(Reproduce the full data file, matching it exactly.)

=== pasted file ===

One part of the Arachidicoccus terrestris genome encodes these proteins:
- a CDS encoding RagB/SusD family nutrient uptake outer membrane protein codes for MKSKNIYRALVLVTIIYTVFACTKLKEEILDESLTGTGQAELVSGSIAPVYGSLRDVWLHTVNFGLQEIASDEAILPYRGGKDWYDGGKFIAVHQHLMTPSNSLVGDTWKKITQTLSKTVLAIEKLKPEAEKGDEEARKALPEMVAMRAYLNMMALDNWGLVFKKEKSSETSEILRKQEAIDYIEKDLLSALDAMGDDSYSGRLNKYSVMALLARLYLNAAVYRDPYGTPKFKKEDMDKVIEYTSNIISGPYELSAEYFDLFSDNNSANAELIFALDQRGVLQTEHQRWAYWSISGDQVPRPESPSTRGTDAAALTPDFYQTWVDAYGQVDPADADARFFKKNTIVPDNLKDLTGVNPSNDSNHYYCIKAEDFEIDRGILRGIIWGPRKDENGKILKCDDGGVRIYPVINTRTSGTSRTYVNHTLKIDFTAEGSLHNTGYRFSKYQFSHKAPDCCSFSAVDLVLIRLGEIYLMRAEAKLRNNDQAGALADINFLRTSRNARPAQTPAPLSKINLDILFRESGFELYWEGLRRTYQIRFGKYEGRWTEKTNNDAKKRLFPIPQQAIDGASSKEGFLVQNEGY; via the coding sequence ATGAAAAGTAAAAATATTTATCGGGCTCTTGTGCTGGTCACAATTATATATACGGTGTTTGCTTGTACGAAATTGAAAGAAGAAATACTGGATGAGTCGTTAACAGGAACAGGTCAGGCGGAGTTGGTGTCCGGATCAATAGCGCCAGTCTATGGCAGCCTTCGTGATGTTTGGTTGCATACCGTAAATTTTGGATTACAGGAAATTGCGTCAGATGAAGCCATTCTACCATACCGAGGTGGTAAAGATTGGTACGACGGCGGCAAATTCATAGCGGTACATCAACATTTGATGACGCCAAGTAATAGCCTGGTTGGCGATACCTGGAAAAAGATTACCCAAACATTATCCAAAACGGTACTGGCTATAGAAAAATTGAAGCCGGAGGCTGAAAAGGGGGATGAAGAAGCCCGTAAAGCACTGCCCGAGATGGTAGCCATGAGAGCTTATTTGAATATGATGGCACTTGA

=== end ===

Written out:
One part of the Arachidicoccus terrestris genome encodes these proteins:
- a CDS encoding RagB/SusD family nutrient uptake outer membrane protein codes for MKSKNIYRALVLVTIIYTVFACTKLKEEILDESLTGTGQAELVSGSIAPVYGSLRDVWLHTVNFGLQEIASDEAILPYRGGKDWYDGGKFIAVHQHLMTPSNSLVGDTWKKITQTLSKTVLAIEKLKPEAEKGDEEARKALPEMVAMRAYLNMMALDNWGLVFKKEKSSETSEILRKQEAIDYIEKDLLSALDAMGDDSYSGRLNKYSVMALLARLYLNAAVYRDPYGTPKFKKEDMDKVIEYTSNIISGPYELSAEYFDLFSDNNSANAELIFALDQRGVLQTEHQRWAYWSISGDQVPRPESPSTRGTDAAALTPDFYQTWVDAYGQVDPADADARFFKKNTIVPDNLKDLTGVNPSNDSNHYYCIKAEDFEIDRGILRGIIWGPRKDENGKILKCDDGGVRIYPVINTRTSGTSRTYVNHTLKIDFTAEGSLHNTGYRFSKYQFSHKAPDCCSFSAVDLVLIRLGEIYLMRAEAKLRNNDQAGALADINFLRTSRNARPAQTPAPLSKINLDILFRESGFELYWEGLRRTYQIRFGKYEGRWTEKTNNDAKKRLFPIPQQAIDGASSKEGFLVQNEGY; via the coding sequence ATGAAAAGTAAAAATATTTATCGGGCTCTTGTGCTGGTCACAATTATATATACGGTGTTTGCTTGTACGAAATTGAAAGAAGAAATACTGGATGAGTCGTTAACAGGAACAGGTCAGGCGGAGTTGGTGTCCGGATCAATAGCGCCAGTCTATGGCAGCCTTCGTGATGTTTGGTTGCATACCGTAAATTTTGGATTACAGGAAATTGCGTCAGATGAAGCCATTCTACCATACCGAGGTGGTAAAGATTGGTACGACGGCGGCAAATTCATAGCGGTACATCAACATTTGATGACGCCAAGTAATAGCCTGGTTGGCGATACCTGGAAAAAGATTACCCAAACATTATCCAAAACGGTACTGGCTATAGAAAAATTGAAGCCGGAGGCTGAAAAGGGGGATGAAGAAGCCCGTAAAGCACTGCCCGAGATGGTAGCCATGAGAGCTTATTTGAATATGATGGCACTTGA